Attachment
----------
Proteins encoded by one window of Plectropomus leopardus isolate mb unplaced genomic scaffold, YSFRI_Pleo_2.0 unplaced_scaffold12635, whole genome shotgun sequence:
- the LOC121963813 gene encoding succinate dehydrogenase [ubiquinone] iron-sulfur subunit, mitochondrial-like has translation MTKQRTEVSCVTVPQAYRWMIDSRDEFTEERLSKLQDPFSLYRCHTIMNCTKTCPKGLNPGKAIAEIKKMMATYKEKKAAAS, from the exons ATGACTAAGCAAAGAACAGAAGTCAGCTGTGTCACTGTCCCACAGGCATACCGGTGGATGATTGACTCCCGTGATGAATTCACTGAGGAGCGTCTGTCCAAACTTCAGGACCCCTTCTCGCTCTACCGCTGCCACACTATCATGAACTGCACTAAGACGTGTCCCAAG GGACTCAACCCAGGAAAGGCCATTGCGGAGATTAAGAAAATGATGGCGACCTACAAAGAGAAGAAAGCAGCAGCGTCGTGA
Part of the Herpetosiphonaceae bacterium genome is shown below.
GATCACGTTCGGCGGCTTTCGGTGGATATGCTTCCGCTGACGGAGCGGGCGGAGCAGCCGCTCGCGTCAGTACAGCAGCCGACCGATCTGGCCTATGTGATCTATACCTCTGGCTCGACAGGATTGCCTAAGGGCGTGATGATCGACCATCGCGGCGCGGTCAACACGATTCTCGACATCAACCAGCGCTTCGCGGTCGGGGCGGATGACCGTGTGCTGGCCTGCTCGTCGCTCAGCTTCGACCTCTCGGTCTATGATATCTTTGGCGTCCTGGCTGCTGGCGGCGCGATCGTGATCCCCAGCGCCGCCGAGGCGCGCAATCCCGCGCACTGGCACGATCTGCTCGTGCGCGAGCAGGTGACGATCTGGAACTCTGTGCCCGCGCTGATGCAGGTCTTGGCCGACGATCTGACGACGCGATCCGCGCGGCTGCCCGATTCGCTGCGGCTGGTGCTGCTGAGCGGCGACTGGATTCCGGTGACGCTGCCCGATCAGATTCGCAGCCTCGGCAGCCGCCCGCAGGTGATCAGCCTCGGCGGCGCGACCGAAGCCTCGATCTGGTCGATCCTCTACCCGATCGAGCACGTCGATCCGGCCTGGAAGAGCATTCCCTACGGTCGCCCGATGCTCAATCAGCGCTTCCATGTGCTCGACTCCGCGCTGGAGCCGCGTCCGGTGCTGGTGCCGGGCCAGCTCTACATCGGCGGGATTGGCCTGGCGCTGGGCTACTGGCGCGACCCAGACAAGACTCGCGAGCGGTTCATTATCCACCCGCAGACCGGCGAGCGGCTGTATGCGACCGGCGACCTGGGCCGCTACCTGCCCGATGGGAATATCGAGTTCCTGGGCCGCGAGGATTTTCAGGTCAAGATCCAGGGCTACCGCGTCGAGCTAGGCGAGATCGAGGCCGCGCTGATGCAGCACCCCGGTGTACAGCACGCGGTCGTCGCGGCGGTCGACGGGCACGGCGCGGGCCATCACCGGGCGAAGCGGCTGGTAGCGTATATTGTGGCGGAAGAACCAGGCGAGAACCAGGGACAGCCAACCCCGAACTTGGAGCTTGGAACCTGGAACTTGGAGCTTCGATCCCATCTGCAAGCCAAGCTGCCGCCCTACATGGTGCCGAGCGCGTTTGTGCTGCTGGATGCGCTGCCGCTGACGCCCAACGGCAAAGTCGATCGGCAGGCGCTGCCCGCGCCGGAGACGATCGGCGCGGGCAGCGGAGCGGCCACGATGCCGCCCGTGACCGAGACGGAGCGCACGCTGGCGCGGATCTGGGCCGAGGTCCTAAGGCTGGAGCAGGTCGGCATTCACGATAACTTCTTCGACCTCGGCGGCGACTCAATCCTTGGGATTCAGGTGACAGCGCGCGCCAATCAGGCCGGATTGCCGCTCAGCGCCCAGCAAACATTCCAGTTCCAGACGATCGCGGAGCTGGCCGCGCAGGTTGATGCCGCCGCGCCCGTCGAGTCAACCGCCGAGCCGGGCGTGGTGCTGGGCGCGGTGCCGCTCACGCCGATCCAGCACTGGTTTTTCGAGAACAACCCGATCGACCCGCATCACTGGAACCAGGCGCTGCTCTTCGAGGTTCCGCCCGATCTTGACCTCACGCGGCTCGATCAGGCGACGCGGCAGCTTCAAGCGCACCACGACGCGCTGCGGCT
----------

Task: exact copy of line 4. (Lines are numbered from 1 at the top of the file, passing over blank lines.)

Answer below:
GATCACGTTCGGCGGCTTTCGGTGGATATGCTTCCGCTGACGGAGCGGGCGGAGCAGCCGCTCGCGTCAGTACAGCAGCCGACCGATCTGGCCTATGTGATCTATACCTCTGGCTCGACAGGATTGCCTAAGGGCGTGATGATCGACCATCGCGGCGCGGTCAACACGATTCTCGACATCAACCAGCGCTTCGCGGTCGGGGCGGATGACCGTGTGCTGGCCTGCTCGTCGCTCAGCTTCGACCTCTCGGTCTATGATATCTTTGGCGTCCTGGCTGCTGGCGGCGCGATCGTGATCCCCAGCGCCGCCGAGGCGCGCAATCCCGCGCACTGGCACGATCTGCTCGTGCGCGAGCAGGTGACGATCTGGAACTCTGTGCCCGCGCTGATGCAGGTCTTGGCCGACGATCTGACGACGCGATCCGCGCGGCTGCCCGATTCGCTGCGGCTGGTGCTGCTGAGCGGCGACTGGATTCCGGTGACGCTGCCCGATCAGATTCGCAGCCTCGGCAGCCGCCCGCAGGTGATCAGCCTCGGCGGCGCGACCGAAGCCTCGATCTGGTCGATCCTCTACCCGATCGAGCACGTCGATCCGGCCTGGAAGAGCATTCCCTACGGTCGCCCGATGCTCAATCAGCGCTTCCATGTGCTCGACTCCGCGCTGGAGCCGCGTCCGGTGCTGGTGCCGGGCCAGCTCTACATCGGCGGGATTGGCCTGGCGCTGGGCTACTGGCGCGACCCAGACAAGACTCGCGAGCGGTTCATTATCCACCCGCAGACCGGCGAGCGGCTGTATGCGACCGGCGACCTGGGCCGCTACCTGCCCGATGGGAATATCGAGTTCCTGGGCCGCGAGGATTTTCAGGTCAAGATCCAGGGCTACCGCGTCGAGCTAGGCGAGATCGAGGCCGCGCTGATGCAGCACCCCGGTGTACAGCACGCGGTCGTCGCGGCGGTCGACGGGCACGGCGCGGGCCATCACCGGGCGAAGCGGCTGGTAGCGTATATTGTGGCGGAAGAACCAGGCGAGAACCAGGGACAGCCAACCCCGAACTTGGAGCTTGGAACCTGGAACTTGGAGCTTCGATCCCATCTGCAAGCCAAGCTGCCGCCCTACATGGTGCCGAGCGCGTTTGTGCTGCTGGATGCGCTGCCGCTGACGCCCAACGGCAAAGTCGATCGGCAGGCGCTGCCCGCGCCGGAGACGATCGGCGCGGGCAGCGGAGCGGCCACGATGCCGCCCGTGACCGAGACGGAGCGCACGCTGGCGCGGATCTGGGCCGAGGTCCTAAGGCTGGAGCAGGTCGGCATTCACGATAACTTCTTCGACCTCGGCGGCGACTCAATCCTTGGGATTCAGGTGACAGCGCGCGCCAATCAGGCCGGATTGCCGCTCAGCGCCCAGCAAACATTCCAGTTCCAGACGATCGCGGAGCTGGCCGCGCAGGTTGATGCCGCCGCGCCCGTCGAGTCAACCGCCGAGCCGGGCGTGGTGCTGGGCGCGGTGCCGCTCACGCCGATCCAGCACTGGTTTTTCGAGAACAACCCGATCGACCCGCATCACTGGAACCAGGCGCTGCTCTTCGAGGTTCCGCCCGATCTTGACCTCACGCGGCTCGATCAGGCGACGCGGCAGCTTCAAGCGCACCACGACGCGCTGCGGCT